Pregnancy makes the body go through an immense amount of changes. Besides pushing organs in new and fascinating places, you also typically gain a few pounds to benefit both yourself and your baby. It's natural, then, that after that perfect baby is in your arms, you'd want to get your body to return to normal, or at least your new normal. Since exercise is traditionally forbidden for at least six weeks after delivery, the successful and popular Whole30 diet, which involves participants eliminating sugar, alcohol, grains, legumes, soy, and dairy from their diets for 30 days, might be an option. But can women do it while breastfeeding?
Producing milk is one of the most important things a mom's body does, but to create the required supply, an uptick in calories is needed, says lactation consultants at Morristown Medical Center, Mary Jane Swenson, Renee Quinn, Jenny Peterson, Dana Caulkins, and Registered Dietitian Nutritionist Christin Aikey. "Depending on the mom's fat stores and diet, during lactation, an additional 400 calories per day is recommended to meet the caloric needs of producing about one liter of breast milk per day during the first six months of lactation," they told POPSUGAR. "A woman may get enough calories to sufficiently produce milk, however if she is eliminating foods due to diet recommendations and/or her own personal preferences, she may not meet her calorie goals for increasing milk production, while another may not have trouble."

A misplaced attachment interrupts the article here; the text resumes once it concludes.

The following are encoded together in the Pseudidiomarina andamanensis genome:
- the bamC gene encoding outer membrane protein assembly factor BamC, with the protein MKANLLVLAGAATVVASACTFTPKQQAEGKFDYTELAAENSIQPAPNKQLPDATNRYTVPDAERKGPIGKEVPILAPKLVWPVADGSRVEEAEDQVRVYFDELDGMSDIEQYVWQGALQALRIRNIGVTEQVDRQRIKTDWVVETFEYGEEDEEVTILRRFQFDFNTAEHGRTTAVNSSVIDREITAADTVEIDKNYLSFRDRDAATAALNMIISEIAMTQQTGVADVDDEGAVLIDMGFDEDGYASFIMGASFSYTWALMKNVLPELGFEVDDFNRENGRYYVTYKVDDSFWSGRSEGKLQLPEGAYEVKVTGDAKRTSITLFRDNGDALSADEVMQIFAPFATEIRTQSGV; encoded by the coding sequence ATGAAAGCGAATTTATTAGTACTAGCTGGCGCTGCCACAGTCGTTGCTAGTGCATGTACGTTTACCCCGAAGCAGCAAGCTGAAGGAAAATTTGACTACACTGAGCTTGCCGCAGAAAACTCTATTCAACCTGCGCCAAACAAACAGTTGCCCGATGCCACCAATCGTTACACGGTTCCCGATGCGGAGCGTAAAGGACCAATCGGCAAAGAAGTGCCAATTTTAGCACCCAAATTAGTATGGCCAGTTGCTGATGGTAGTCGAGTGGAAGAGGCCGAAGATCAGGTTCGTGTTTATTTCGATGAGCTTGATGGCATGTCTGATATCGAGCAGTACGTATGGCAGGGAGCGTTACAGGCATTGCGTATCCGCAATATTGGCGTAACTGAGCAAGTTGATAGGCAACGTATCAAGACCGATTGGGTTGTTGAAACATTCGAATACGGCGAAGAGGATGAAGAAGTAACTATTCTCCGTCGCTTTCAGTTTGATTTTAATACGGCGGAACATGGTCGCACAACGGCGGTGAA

Besides the potential to cause problems with supply, the Whole30 diet also might not give a breastfeeding mom everything she needs. "Although aiming to promote a diet of whole, real foods, it's a restrictive diet that can lead to nutritional gaps (potentially calcium, vitamin d, and some B vitamins found in enriched whole grains) for breastfeeding women," they continued. "Continuing a prenatal vitamin may help bridge some gaps, but again, food groups are eliminated so the diet is not balanced."
The risk, it seems, doesn't outweigh the rewards. "Lactation, in addition to the demands of new motherhood, may not be the best time to try to 'reset' their bodies," they warn. Instead of focusing on trendy diets, the recommendation is to take a more holistic approach to health. "Eating a healthy, balanced diet with foods from a wide variety of all the food groups in moderation will provide a mother with what is needed to produce quality breast milk for her baby. Remember portion sizes. Choose lean proteins, lower fat dairy products, whole grains, fruits and vegetables."